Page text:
CPRC at Fox News: If you want to see academics making fools of themselves, look at Jeff Sessions’ confirmation hearings

24 Jan , 2017  

Dr. John Lott has a new op-ed piece at Fox News on the Senate Judiciary Committee hearing Wednesday regarding Senator Jeff Sessions.  Unfortunately, Senator Dianne Feinstein delayed the vote on Sessions citing concerns about his views on women.  The piece below addresses the objections to Sessions views on women as well as other Democrat attacks.

The headline on the front page of the Washington Post sure sounded impressive: “More than 1,100 law school professors nationwide oppose Sessions’s nomination as attorney general.” Since then, the total has increasedto 1,424 faculty members from 180 law schools in 49 different states.

With Senate Judiciary committee getting ready to vote on Senator Jeff Sessions’ confirmation today, the letter is being used as Exhibit A for many liberals arguing that experts view Sessions as unqualified and outside the mainstream.

But with 17,080 faculty members nationwide, perhaps the real question is why there were so few signers. Only 8.3 percent of faculty members signed the letter.

Given that 82 percent of law professors identified themselves as Democrats in 2010, one can infer that only about 10 percent of Democrat professors signed the letter.

From 1991 to 2002, over 23 percent of law professors at the top 20 law schools contributed at least $200 exclusively or mostly to Democrats. By contrast, just 4 percent of law professors were active Republican donors. Assuming that over 23 percent figure has held true today (and given the inordinate hatred for Trump, this might be an underestimate), just a third of active donors to Democrats signed the letter.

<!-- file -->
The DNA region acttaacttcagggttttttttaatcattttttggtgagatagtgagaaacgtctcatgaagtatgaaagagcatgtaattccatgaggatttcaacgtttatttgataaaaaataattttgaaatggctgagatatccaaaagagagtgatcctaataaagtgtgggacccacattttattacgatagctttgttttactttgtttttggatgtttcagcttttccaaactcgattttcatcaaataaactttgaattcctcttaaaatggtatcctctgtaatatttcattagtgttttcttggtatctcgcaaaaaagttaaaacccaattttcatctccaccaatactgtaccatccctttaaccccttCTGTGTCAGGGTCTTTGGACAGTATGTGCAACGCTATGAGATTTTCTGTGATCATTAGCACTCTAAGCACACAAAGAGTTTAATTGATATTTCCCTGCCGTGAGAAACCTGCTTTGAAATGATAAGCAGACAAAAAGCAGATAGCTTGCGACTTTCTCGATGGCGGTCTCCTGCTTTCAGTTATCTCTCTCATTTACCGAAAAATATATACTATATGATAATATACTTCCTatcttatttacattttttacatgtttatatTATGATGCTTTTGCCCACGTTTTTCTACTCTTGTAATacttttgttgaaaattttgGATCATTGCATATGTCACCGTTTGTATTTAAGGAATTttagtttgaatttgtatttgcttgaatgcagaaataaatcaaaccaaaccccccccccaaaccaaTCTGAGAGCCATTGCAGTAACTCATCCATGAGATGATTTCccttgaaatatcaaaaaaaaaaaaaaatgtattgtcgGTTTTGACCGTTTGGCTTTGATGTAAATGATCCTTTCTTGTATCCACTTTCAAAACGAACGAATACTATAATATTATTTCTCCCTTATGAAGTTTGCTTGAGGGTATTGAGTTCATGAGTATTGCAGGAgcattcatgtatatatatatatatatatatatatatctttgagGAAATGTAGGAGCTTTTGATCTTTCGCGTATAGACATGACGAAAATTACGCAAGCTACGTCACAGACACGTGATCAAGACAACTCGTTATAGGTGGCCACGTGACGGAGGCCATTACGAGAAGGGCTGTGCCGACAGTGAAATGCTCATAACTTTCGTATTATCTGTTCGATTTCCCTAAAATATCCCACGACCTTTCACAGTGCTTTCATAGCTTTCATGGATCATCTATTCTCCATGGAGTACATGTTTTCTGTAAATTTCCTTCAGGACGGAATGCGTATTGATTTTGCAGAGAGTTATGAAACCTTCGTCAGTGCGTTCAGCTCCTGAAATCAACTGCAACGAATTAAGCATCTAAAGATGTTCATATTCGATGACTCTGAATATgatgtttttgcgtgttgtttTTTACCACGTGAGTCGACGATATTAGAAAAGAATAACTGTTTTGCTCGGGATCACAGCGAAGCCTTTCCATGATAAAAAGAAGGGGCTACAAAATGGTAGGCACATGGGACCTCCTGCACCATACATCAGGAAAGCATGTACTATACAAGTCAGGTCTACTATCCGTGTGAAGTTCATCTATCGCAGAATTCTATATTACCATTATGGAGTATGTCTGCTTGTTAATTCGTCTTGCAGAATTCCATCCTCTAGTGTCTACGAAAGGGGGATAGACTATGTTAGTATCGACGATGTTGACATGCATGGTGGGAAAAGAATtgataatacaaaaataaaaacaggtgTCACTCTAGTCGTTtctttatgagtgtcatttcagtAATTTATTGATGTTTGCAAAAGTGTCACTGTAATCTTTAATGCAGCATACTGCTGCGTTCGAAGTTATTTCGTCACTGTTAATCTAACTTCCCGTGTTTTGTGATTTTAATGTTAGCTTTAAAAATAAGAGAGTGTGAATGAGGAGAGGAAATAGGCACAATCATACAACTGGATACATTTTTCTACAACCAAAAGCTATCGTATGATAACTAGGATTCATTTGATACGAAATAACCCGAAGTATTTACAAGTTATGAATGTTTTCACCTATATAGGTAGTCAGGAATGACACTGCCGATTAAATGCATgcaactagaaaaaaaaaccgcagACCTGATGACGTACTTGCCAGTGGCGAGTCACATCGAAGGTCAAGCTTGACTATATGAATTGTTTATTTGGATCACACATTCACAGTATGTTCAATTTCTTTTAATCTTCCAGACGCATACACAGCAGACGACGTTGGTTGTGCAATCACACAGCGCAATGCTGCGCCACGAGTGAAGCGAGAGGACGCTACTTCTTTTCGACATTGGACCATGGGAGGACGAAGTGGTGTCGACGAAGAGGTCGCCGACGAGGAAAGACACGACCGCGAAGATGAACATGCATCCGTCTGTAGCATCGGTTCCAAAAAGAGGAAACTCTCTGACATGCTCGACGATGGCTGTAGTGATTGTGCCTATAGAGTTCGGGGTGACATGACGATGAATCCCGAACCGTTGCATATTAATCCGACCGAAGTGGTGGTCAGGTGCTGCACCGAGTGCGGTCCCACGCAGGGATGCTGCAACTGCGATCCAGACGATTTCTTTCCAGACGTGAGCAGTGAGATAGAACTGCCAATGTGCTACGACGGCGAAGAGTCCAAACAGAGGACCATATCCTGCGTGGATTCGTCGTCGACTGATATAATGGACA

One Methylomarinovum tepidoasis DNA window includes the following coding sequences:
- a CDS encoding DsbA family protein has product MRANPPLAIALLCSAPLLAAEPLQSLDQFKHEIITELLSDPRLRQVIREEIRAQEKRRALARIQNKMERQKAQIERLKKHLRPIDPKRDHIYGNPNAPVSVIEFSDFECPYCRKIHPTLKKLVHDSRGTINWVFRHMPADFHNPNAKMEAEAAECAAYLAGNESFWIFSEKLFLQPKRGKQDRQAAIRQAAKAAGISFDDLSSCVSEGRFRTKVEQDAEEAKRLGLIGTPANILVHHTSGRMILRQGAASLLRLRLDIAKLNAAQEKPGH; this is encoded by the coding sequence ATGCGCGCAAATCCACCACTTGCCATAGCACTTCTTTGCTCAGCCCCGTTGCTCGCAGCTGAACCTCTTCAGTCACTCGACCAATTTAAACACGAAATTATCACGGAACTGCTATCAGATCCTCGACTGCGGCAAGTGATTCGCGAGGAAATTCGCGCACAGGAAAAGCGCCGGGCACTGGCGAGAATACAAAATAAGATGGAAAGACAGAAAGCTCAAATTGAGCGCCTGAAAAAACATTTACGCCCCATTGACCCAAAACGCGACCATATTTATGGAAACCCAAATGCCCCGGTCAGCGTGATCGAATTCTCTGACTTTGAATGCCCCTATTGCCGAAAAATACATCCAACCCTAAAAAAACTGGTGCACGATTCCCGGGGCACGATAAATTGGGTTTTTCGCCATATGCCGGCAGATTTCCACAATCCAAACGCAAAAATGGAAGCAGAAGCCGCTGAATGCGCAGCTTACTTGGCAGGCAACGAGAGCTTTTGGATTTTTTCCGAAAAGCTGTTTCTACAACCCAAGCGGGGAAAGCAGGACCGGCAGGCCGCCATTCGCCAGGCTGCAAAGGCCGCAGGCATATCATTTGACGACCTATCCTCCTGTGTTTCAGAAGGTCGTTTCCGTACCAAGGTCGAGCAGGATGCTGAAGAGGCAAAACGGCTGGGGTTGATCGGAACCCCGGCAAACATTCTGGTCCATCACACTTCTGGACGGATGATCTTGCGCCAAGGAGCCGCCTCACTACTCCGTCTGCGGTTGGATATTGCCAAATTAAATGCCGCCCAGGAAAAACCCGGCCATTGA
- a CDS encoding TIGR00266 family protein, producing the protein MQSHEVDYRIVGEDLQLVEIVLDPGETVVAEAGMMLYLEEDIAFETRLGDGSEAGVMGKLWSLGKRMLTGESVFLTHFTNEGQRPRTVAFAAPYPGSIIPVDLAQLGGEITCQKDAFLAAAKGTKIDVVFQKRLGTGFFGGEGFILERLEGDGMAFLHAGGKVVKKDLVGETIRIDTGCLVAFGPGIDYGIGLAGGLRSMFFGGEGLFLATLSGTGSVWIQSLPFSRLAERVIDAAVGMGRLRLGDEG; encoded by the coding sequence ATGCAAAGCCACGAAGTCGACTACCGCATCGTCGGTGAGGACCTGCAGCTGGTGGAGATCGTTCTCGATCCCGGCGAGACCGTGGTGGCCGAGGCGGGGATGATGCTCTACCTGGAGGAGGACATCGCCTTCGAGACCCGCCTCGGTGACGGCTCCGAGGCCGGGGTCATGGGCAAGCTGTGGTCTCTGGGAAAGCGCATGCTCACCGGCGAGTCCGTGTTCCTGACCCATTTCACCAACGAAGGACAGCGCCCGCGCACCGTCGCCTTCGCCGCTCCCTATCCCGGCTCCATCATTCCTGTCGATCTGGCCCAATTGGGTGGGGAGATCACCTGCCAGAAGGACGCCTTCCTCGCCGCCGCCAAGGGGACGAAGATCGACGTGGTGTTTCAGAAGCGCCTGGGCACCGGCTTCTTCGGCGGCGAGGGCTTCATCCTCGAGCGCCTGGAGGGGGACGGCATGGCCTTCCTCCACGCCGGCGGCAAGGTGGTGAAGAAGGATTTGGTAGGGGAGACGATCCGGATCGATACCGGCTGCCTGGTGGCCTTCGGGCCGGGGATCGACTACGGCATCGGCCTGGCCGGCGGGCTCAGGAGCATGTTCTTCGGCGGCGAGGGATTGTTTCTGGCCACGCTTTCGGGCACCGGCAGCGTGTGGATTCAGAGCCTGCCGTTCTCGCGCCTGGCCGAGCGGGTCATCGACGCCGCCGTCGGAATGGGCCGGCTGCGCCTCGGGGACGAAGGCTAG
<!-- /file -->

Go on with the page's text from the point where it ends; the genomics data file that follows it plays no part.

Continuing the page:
The letter itself is written vaguely to maximize signatures. There is a regurgitation of charges made in 1986 that Sessions was “prejudice[d] against African Americans.” It continues: “Some of us have concerns about … his consistent promotion of the myth of voter-impersonation fraud … his support for building a wall along our country’s southern border … his robust support for regressive drug policies that have fueled mass incarceration … his repeated opposition to legislative efforts to promote the rights of women and the members of the LGBTQ community.”

The faculty members could disagree with all of these points and still be able to sign the letter. Indeed, it is hard to find any other letter signed by academics (and there are a lot of them) that offers so many escape clauses for signers. But the goal was to get signatures, not to provide a coherent argument against Sessions.

The charges themselves are absurd.

Take their first claim. Only liberal academics would believe that “voter-impersonation fraud” is a myth. . . .

The rest of the piece is available here.


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